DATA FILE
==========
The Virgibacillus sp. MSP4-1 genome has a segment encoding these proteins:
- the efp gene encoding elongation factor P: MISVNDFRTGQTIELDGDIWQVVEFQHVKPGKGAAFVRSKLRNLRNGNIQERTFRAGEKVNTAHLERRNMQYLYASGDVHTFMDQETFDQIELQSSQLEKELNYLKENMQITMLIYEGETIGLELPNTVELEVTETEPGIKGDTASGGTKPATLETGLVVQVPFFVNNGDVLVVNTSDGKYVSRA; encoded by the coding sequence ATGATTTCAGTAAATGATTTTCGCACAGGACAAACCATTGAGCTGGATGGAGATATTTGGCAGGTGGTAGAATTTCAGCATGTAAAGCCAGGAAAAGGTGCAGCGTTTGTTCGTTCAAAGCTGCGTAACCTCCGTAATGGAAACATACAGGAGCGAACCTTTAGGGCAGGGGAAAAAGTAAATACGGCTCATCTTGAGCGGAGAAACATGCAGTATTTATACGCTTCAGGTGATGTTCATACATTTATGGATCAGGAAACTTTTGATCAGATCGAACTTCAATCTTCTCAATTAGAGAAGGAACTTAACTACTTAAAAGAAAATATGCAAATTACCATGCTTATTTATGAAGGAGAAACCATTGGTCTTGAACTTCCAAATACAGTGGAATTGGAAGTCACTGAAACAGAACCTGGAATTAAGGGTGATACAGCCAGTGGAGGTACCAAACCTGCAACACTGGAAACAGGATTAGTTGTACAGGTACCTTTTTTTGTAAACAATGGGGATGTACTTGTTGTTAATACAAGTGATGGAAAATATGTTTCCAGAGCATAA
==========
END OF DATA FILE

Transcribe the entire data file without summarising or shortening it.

The Virgibacillus sp. MSP4-1 genome has a segment encoding these proteins:
- the efp gene encoding elongation factor P: MISVNDFRTGQTIELDGDIWQVVEFQHVKPGKGAAFVRSKLRNLRNGNIQERTFRAGEKVNTAHLERRNMQYLYASGDVHTFMDQETFDQIELQSSQLEKELNYLKENMQITMLIYEGETIGLELPNTVELEVTETEPGIKGDTASGGTKPATLETGLVVQVPFFVNNGDVLVVNTSDGKYVSRA; encoded by the coding sequence ATGATTTCAGTAAATGATTTTCGCACAGGACAAACCATTGAGCTGGATGGAGATATTTGGCAGGTGGTAGAATTTCAGCATGTAAAGCCAGGAAAAGGTGCAGCGTTTGTTCGTTCAAAGCTGCGTAACCTCCGTAATGGAAACATACAGGAGCGAACCTTTAGGGCAGGGGAAAAAGTAAATACGGCTCATCTTGAGCGGAGAAACATGCAGTATTTATACGCTTCAGGTGATGTTCATACATTTATGGATCAGGAAACTTTTGATCAGATCGAACTTCAATCTTCTCAATTAGAGAAGGAACTTAACTACTTAAAAGAAAATATGCAAATTACCATGCTTATTTATGAAGGAGAAACCATTGGTCTTGAACTTCCAAATACAGTGGAATTGGAAGTCACTGAAACAGAACCTGGAATTAAGGGTGATACAGCCAGTGGAGGTACCAAACCTGCAACACTGGAAACAGGATTAGTTGTACAGGTACCTTTTTTTGTAAACAATGGGGATGTACTTGTTGTTAATACAAGTGATGGAAAATATGTTTCCAGAGCATAA